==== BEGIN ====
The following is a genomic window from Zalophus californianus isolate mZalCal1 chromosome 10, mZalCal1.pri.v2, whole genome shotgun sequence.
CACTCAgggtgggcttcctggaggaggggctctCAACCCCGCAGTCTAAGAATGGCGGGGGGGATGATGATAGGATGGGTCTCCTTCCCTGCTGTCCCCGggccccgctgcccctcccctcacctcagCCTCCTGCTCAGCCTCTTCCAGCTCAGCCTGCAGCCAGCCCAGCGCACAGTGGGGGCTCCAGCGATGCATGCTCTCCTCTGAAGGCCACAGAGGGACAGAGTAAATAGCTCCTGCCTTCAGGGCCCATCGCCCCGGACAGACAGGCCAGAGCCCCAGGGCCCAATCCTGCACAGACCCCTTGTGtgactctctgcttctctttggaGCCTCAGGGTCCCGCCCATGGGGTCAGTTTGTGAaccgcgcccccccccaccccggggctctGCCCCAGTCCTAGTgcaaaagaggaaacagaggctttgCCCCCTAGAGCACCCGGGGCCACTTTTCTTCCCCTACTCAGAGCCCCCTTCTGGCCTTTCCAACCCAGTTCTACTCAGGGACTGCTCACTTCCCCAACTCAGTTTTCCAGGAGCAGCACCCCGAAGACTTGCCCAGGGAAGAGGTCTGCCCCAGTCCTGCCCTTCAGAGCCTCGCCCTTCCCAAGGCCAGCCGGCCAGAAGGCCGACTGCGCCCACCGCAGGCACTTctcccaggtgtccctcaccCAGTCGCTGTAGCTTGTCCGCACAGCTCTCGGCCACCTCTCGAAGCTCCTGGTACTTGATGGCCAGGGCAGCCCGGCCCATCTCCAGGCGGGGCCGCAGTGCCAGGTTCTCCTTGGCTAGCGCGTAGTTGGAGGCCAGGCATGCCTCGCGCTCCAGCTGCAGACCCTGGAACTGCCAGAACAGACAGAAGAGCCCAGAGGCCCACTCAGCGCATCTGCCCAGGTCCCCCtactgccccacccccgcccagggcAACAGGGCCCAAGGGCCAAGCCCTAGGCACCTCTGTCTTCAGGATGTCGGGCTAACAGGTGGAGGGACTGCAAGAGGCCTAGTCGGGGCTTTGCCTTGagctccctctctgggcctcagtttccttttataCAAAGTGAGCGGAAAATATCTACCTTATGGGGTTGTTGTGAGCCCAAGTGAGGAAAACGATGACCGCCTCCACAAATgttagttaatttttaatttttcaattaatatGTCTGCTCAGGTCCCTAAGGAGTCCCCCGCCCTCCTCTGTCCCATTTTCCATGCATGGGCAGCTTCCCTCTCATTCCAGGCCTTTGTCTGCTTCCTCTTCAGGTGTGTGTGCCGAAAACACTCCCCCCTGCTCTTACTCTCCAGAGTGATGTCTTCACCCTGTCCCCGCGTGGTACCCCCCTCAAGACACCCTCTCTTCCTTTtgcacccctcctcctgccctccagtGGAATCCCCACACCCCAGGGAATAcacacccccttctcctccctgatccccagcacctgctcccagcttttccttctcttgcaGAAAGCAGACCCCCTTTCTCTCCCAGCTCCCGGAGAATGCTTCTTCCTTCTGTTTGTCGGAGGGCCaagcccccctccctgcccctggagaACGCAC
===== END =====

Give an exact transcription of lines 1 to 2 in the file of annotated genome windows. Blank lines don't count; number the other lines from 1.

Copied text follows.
The following is a genomic window from Zalophus californianus isolate mZalCal1 chromosome 10, mZalCal1.pri.v2, whole genome shotgun sequence.
CACTCAgggtgggcttcctggaggaggggctctCAACCCCGCAGTCTAAGAATGGCGGGGGGGATGATGATAGGATGGGTCTCCTTCCCTGCTGTCCCCGggccccgctgcccctcccctcacctcagCCTCCTGCTCAGCCTCTTCCAGCTCAGCCTGCAGCCAGCCCAGCGCACAGTGGGGGCTCCAGCGATGCATGCTCTCCTCTGAAGGCCACAGAGGGACAGAGTAAATAGCTCCTGCCTTCAGGGCCCATCGCCCCGGACAGACAGGCCAGAGCCCCAGGGCCCAATCCTGCACAGACCCCTTGTGtgactctctgcttctctttggaGCCTCAGGGTCCCGCCCATGGGGTCAGTTTGTGAaccgcgcccccccccaccccggggctctGCCCCAGTCCTAGTgcaaaagaggaaacagaggctttgCCCCCTAGAGCACCCGGGGCCACTTTTCTTCCCCTACTCAGAGCCCCCTTCTGGCCTTTCCAACCCAGTTCTACTCAGGGACTGCTCACTTCCCCAACTCAGTTTTCCAGGAGCAGCACCCCGAAGACTTGCCCAGGGAAGAGGTCTGCCCCAGTCCTGCCCTTCAGAGCCTCGCCCTTCCCAAGGCCAGCCGGCCAGAAGGCCGACTGCGCCCACCGCAGGCACTTctcccaggtgtccctcaccCAGTCGCTGTAGCTTGTCCGCACAGCTCTCGGCCACCTCTCGAAGCTCCTGGTACTTGATGGCCAGGGCAGCCCGGCCCATCTCCAGGCGGGGCCGCAGTGCCAGGTTCTCCTTGGCTAGCGCGTAGTTGGAGGCCAGGCATGCCTCGCGCTCCAGCTGCAGACCCTGGAACTGCCAGAACAGACAGAAGAGCCCAGAGGCCCACTCAGCGCATCTGCCCAGGTCCCCCtactgccccacccccgcccagggcAACAGGGCCCAAGGGCCAAGCCCTAGGCACCTCTGTCTTCAGGATGTCGGGCTAACAGGTGGAGGGACTGCAAGAGGCCTAGTCGGGGCTTTGCCTTGagctccctctctgggcctcagtttccttttataCAAAGTGAGCGGAAAATATCTACCTTATGGGGTTGTTGTGAGCCCAAGTGAGGAAAACGATGACCGCCTCCACAAATgttagttaatttttaatttttcaattaatatGTCTGCTCAGGTCCCTAAGGAGTCCCCCGCCCTCCTCTGTCCCATTTTCCATGCATGGGCAGCTTCCCTCTCATTCCAGGCCTTTGTCTGCTTCCTCTTCAGGTGTGTGTGCCGAAAACACTCCCCCCTGCTCTTACTCTCCAGAGTGATGTCTTCACCCTGTCCCCGCGTGGTACCCCCCTCAAGACACCCTCTCTTCCTTTtgcacccctcctcctgccctccagtGGAATCCCCACACCCCAGGGAATAcacacccccttctcctccctgatccccagcacctgctcccagcttttccttctcttgcaGAAAGCAGACCCCCTTTCTCTCCCAGCTCCCGGAGAATGCTTCTTCCTTCTGTTTGTCGGAGGGCCaagcccccctccctgcccctggagaACGCAC